WASHINGTON — Drinking and driving by teenagers has declined by almost one-fifth in states with stricter alcohol laws, according to a 30-state survey of high school seniors.

The survey, appearing Tuesday in the American Journal of Public Health, shows that policies discouraging risky drinking can have an impact on young people, said Alexander C. Wagenaar of the University of Minnesota, first author of the study.

Wagenaar said the survey was done before all 50 states set the legal blood alcohol concentration level at 0.02 percent for drivers under 21. The effects should eventually be seen in every state, he said.

"Clearly it shows that the laws are working," Mothers Against Drunk Driving spokeswoman Wendy Hamilton said. "Teenagers are getting it."

There is a different threshold for adults, however. For at least 19 states and the District of Columbia, the legal limit for adults is now 0.08 percent. A federal law passed last year requires a 0.08 level in all states by 2004. States that fail to comply could lose federal highway funds.

Wagenaar said data from the new survey is consistent with other studies that have shown a 10 percent to 20 percent decline in alcohol-related car crashes in states with a 0.02 blood alcohol level for youthful drivers.

"The (blood alcohol level) law for young people reinforces the law that moved the legal drinking age up to 21," he said.

In the new study, researchers addressed a series of questions about drinking and driving to 5,000 high school seniors in 30 states. The annual survey is identical in method and questions to one that began in the late 1970s, said Wagenaar. As a result, he said, it accurately measures the effects over time of specific laws on the drinking and driving habits of young people.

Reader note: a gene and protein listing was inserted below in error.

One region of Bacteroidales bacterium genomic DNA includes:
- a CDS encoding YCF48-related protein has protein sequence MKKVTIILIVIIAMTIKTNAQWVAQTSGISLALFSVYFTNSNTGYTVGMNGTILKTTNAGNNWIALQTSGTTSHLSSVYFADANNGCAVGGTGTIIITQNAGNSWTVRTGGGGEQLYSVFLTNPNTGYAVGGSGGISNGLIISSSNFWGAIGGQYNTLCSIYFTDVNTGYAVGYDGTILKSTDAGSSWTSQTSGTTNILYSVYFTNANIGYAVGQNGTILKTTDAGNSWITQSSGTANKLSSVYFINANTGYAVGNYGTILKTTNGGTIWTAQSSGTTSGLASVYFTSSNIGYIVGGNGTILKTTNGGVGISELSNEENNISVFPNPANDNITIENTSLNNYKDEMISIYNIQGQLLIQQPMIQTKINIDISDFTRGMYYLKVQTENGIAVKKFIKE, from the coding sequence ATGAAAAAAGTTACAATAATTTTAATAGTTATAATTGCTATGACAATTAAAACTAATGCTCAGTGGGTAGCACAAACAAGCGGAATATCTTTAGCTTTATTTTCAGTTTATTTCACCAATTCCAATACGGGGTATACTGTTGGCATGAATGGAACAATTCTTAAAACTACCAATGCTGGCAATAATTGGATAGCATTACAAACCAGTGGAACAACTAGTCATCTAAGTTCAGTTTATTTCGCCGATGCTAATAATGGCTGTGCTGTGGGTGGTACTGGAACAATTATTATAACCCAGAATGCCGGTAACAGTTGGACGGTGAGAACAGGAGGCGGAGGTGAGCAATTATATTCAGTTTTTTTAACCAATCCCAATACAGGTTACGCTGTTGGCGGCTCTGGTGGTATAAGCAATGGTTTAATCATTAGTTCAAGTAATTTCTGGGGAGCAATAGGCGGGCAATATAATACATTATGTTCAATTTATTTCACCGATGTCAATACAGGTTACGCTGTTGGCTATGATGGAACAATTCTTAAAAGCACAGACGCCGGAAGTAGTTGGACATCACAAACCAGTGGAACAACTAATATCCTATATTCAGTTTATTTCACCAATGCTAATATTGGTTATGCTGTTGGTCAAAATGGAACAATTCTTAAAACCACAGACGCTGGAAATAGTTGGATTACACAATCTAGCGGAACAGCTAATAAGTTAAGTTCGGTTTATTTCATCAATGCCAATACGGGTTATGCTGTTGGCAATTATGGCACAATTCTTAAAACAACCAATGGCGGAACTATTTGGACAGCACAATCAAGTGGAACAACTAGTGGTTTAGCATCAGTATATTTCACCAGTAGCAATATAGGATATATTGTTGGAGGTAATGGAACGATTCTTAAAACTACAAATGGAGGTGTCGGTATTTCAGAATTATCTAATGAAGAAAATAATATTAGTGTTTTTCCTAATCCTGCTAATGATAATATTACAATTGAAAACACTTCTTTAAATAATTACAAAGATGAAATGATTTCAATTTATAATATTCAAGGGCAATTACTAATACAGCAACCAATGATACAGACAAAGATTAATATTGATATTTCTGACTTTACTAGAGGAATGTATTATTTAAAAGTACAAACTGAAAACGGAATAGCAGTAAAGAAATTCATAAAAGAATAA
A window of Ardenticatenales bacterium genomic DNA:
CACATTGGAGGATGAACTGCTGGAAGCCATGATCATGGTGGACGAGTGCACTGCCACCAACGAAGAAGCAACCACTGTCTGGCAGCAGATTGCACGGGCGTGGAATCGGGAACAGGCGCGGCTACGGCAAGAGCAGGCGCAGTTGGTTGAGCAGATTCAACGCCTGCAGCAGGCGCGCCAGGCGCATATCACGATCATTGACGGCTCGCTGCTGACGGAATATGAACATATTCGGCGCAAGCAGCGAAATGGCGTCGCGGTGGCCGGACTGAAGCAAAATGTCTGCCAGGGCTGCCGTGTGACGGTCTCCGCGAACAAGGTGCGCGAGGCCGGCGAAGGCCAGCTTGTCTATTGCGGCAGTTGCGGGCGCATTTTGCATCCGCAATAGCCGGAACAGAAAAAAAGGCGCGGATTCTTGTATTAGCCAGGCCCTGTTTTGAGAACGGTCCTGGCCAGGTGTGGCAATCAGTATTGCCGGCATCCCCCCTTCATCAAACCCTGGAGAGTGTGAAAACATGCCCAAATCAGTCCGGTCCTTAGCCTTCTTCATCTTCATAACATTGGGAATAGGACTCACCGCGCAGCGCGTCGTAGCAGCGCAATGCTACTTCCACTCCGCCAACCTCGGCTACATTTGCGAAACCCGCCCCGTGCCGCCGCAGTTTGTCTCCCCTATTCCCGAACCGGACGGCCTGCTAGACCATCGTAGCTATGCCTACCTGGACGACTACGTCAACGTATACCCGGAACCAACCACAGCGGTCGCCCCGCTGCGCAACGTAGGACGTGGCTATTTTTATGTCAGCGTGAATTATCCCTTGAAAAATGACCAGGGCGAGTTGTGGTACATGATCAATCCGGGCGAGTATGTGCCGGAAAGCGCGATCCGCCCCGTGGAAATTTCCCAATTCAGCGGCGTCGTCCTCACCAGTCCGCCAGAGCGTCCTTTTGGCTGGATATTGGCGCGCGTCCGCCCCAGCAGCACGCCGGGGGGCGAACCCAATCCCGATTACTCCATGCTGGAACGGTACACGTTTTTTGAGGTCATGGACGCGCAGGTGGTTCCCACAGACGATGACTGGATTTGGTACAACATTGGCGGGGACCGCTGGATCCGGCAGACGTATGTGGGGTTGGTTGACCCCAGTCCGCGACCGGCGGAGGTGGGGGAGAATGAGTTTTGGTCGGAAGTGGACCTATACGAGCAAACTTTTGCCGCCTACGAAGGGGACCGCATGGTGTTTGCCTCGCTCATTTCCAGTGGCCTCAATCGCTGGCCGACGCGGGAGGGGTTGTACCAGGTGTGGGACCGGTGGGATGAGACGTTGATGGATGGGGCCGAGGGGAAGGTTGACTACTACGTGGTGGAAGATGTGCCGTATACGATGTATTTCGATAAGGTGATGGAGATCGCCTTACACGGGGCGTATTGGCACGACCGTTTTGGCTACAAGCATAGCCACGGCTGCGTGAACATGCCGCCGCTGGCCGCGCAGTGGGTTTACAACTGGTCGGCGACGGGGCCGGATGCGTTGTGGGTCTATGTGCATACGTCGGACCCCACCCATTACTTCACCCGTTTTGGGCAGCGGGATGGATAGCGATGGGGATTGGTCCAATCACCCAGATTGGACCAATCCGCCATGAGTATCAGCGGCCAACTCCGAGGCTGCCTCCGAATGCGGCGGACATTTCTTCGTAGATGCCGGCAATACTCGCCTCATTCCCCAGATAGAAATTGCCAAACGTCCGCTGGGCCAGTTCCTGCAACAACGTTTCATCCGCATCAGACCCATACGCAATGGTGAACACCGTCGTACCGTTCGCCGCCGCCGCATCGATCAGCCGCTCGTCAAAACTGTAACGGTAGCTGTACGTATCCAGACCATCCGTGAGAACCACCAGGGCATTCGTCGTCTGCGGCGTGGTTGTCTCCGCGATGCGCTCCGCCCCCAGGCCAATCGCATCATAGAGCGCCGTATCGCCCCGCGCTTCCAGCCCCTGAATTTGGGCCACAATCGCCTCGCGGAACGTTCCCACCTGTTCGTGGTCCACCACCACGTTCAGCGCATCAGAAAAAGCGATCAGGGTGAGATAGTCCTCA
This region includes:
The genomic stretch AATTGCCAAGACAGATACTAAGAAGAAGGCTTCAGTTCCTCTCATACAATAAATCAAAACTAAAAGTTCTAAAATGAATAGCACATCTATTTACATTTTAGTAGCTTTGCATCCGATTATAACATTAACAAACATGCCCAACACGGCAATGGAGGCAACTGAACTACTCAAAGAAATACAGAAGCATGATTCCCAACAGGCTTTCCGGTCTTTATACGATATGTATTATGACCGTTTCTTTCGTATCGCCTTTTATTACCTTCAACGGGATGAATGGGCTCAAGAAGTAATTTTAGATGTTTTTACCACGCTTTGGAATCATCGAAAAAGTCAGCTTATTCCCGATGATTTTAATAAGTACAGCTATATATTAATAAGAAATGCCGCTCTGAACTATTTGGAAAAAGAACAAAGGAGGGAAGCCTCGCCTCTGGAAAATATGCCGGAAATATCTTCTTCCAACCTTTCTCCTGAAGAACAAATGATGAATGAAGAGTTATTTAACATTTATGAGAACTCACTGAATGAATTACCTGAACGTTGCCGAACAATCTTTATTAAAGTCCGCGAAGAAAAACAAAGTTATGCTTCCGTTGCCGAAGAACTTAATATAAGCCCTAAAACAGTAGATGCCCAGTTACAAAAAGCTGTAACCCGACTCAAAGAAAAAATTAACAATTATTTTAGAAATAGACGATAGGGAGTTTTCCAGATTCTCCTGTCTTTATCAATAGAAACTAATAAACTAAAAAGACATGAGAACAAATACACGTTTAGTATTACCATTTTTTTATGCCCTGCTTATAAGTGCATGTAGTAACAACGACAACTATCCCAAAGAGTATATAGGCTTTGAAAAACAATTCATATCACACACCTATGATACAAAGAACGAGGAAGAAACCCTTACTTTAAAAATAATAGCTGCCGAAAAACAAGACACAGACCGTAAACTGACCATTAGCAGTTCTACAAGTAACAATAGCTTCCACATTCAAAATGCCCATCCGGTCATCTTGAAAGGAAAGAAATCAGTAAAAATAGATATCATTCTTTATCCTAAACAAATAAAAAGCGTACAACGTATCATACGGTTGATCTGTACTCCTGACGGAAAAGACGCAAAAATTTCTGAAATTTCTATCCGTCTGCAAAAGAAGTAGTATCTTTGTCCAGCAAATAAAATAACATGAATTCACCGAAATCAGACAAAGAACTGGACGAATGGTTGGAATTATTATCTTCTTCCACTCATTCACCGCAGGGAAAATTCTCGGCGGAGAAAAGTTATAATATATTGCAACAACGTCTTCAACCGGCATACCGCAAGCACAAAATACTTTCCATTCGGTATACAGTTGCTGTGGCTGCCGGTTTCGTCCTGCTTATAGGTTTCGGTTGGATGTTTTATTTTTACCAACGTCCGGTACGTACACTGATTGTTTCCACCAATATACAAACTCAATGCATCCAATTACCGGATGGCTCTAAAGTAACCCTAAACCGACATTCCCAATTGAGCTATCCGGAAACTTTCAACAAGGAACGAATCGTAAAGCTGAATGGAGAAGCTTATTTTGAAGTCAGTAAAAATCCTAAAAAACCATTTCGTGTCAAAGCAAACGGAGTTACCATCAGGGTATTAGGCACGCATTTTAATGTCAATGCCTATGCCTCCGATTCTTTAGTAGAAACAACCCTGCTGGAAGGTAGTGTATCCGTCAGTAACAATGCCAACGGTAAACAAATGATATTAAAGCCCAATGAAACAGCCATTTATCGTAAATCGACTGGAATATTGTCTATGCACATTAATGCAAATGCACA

The survey compared answers to the questions collected before the youth alcohol laws were passed, with answers from after the laws were passed. The dates of passage in each state varied, but the surveys were adjusted so that the time pattern was the same, he said.

The study found that after the BAC laws were passed, 19 percent fewer youthful drivers admitted that they had driven a car, truck or motorcycle after drinking any alcoholic beverage.

Asked if they had driven after five or more drinks, 23 percent fewer admitted that they had taken the wheel.

Wagenaar said teens also are showing they are more cautious about others drinking. He said the survey found that 7.1 percent fewer teens admitted riding with drivers who had been drinking, and 13.5 percent fewer said they had ridden with a driver who had consumed five or more drinks.

In a broader sense, said Wagenaar, the study shows that policies and laws that make alcohol less accessible and emphasize its possible risks are affecting a gradual shift in the perception of the role of drinking in society.

"Policies, such as raising the drinking age to 21 or tighter regulation on alcohol sales, help to engender a norm that alcohol is not the same as soda pop, that it can be a risky substance and that it is not without hazards," he said.

The American Journal of Public Health is a monthly publication of the American Public Health Association.

Web site: www.apha.org